May thirteen 1949 my sister emerged as the sun set and the sabbath arrived.
The doctor from the next town, nineteen miles distant, did not arrive – the Murrumbidgee had broken its banks and a sea separated Narranderra from our town of Leeton.
Dad was an accomplished accoucher. The other doctors in our town did not come up to his standards so Mum had to give birth to her firstborn and to me in the City. Third time around Dad had chosen that doctor in Narranderra – apparently he was competent enough to bring Dad’s children into the world.
But the waters held him distant.
So Dad delivered my parents’ third child, their first – and as it turned out – their only daughter.
She had red hair and she grew freckles, but my parents overlooked those abnormalities and rejoiced.
The baby’s name was Margot.
I look at the watercolour portrait of Margot that we grew up with and I see now she really was beautiful.
I could not see her beauty back then. She attached herself to her older brothers and wanted to go everywhere with them. One day when she was fifteen months old Dennis and I had urgent business at Iano’s Milk Bar. Margot, mother naked, wanted to come. We said no, closed the gate behind us and set off, ignoring her cries.
At Iano’s someone said: Is that little girl your sister?
Margot had run across wide Wade Avenue and chased us three hundred metres. Here she was, unclothed in her girl way, and embarrassing.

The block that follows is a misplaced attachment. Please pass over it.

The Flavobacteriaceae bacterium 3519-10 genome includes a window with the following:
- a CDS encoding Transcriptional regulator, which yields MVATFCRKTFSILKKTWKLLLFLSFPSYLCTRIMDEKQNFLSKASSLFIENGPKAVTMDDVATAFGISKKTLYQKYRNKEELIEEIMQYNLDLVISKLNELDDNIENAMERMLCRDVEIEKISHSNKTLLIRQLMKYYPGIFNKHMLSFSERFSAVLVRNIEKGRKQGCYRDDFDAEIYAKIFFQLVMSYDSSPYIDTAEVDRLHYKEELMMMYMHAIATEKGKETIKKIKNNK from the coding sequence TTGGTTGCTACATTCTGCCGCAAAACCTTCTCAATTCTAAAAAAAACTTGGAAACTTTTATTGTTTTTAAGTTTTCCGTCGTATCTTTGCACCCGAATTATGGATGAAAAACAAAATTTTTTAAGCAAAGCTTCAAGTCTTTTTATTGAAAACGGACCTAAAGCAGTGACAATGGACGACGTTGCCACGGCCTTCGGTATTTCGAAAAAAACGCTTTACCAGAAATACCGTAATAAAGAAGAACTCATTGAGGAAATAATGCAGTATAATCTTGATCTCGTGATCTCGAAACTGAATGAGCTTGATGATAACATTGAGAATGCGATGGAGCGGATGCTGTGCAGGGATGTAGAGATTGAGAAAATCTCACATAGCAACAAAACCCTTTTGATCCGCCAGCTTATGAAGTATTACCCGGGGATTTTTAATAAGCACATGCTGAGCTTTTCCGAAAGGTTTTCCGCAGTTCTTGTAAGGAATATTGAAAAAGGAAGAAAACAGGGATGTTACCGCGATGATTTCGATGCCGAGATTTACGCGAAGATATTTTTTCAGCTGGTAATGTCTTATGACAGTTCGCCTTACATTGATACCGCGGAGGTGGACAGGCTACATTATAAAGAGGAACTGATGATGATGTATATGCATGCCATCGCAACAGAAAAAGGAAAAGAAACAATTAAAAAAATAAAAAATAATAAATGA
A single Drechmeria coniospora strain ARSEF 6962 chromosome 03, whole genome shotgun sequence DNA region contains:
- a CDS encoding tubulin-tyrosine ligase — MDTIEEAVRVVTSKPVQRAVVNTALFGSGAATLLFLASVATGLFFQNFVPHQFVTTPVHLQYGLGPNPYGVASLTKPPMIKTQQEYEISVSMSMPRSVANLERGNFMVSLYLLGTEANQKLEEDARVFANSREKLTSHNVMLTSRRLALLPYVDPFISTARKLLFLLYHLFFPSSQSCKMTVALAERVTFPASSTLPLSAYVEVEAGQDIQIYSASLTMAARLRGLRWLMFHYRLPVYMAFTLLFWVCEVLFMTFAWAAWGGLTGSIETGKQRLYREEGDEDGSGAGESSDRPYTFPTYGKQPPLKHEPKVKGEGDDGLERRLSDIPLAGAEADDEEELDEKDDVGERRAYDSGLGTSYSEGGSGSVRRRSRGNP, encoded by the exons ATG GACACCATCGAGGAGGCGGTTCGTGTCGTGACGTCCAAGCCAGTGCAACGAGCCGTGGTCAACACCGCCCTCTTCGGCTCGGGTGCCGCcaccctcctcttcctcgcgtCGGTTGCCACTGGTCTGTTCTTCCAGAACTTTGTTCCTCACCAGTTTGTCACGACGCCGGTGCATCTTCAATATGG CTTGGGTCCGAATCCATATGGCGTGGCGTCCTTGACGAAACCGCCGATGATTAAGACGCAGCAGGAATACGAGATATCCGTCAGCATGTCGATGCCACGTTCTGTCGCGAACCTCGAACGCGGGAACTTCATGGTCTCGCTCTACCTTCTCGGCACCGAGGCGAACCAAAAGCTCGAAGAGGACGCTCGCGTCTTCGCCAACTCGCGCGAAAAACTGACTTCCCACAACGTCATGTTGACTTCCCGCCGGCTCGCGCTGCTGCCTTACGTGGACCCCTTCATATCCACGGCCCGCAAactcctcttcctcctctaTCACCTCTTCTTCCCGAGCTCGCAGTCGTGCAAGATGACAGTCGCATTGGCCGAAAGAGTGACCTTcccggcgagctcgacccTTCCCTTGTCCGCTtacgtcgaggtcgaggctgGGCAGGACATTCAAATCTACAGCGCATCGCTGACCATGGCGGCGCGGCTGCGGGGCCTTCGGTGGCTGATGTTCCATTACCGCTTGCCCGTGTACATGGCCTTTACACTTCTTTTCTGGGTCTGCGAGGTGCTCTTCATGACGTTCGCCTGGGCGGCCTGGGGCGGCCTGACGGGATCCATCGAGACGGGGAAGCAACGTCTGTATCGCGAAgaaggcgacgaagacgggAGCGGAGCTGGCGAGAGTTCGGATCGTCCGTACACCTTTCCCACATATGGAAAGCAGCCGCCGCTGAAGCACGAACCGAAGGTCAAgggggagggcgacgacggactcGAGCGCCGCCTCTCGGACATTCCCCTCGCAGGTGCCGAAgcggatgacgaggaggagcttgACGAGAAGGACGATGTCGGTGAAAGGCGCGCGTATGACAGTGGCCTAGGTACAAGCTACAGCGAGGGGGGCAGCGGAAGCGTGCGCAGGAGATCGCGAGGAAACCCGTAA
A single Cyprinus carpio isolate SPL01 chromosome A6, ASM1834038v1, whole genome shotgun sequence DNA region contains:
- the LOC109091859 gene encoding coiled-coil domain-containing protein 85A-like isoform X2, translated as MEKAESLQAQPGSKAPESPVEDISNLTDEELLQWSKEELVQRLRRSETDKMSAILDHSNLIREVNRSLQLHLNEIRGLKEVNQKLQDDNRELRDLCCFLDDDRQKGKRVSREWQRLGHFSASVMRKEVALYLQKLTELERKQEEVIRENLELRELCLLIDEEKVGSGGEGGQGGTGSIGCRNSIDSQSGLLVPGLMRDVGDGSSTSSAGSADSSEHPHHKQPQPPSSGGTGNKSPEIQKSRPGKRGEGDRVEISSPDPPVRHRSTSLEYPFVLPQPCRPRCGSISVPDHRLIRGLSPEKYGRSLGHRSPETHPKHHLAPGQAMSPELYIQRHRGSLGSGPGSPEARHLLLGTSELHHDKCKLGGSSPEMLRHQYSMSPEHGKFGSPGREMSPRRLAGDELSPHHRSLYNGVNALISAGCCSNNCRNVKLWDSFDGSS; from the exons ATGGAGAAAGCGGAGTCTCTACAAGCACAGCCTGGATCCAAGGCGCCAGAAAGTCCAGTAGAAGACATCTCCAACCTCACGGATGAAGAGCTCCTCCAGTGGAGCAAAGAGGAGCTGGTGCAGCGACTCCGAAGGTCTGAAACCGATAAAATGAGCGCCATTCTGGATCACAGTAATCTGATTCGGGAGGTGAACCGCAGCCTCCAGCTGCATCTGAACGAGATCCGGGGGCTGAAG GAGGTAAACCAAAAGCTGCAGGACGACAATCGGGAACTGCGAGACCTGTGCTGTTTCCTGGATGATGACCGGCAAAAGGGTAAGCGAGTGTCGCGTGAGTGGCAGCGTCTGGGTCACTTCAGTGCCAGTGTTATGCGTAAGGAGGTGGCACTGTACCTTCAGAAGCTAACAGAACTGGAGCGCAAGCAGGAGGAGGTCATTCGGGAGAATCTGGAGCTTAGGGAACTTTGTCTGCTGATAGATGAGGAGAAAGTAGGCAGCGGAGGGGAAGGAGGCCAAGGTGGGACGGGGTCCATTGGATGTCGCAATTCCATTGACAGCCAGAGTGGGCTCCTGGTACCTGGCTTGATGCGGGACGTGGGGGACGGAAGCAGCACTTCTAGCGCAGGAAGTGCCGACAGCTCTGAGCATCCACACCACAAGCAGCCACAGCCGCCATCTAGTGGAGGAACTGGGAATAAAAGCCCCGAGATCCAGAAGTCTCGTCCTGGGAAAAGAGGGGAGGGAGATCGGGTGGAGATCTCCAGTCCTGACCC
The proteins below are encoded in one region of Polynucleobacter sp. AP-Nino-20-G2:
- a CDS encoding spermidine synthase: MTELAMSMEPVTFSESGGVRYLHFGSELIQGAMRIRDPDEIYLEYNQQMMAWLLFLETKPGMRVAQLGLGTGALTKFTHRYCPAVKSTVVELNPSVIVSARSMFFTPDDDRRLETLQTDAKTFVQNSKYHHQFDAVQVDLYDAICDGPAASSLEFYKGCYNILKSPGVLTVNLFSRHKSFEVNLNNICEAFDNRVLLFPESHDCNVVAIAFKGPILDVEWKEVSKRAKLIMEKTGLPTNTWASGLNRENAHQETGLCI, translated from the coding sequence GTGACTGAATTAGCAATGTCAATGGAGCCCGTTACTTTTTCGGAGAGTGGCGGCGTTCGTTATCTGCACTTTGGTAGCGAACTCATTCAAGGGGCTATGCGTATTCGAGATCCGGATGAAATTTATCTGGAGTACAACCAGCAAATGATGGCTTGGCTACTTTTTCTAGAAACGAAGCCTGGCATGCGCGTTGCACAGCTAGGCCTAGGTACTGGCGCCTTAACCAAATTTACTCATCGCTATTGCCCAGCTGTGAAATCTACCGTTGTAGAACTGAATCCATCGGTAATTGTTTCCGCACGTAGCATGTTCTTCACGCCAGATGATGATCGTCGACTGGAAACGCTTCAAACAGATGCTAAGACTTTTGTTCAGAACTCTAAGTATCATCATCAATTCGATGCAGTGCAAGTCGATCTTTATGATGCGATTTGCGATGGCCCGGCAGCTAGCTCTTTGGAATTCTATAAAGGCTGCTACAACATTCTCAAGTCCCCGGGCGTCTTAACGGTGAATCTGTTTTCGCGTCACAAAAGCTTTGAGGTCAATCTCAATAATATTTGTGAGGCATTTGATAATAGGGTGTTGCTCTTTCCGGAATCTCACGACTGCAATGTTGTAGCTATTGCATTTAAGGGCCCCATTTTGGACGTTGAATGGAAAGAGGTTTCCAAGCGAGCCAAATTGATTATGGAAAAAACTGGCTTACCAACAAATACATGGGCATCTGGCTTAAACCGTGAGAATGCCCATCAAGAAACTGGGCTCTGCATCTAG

I said, I’ve never seen her before.
Margot grew taller and her golden hair grew longer. Eventually it hanged down to her freckled bum. The photographer from Melbourne Herald sighted all that flowing splendour and the photo appeared on the front page of the paper.
Margot married. In her innocence she was unaware her husband was a genius. She could not foresee how his talent would drain them from Australia to America where successive chairs in neuropsychopharmacology awaited his brains.
When Margot removed to New York our mother did the maths: a year was a twelvemonth; Mum had four children. Twelve divided by four equals three. Mum would spend three months of every twelve with Margot and the tribe she was creating in America.
Dad stayed at home and worked and missed his freckled girl.
In my novel, ‘Carrots and Jaffas’ I create a titian-haired woman with freckled, sinewy legs who lives by the Hudson in Riverdale, New York. She runs like the wind and never tires. She is good to her brother.
She’ll turn sixty-six this may thirteenth.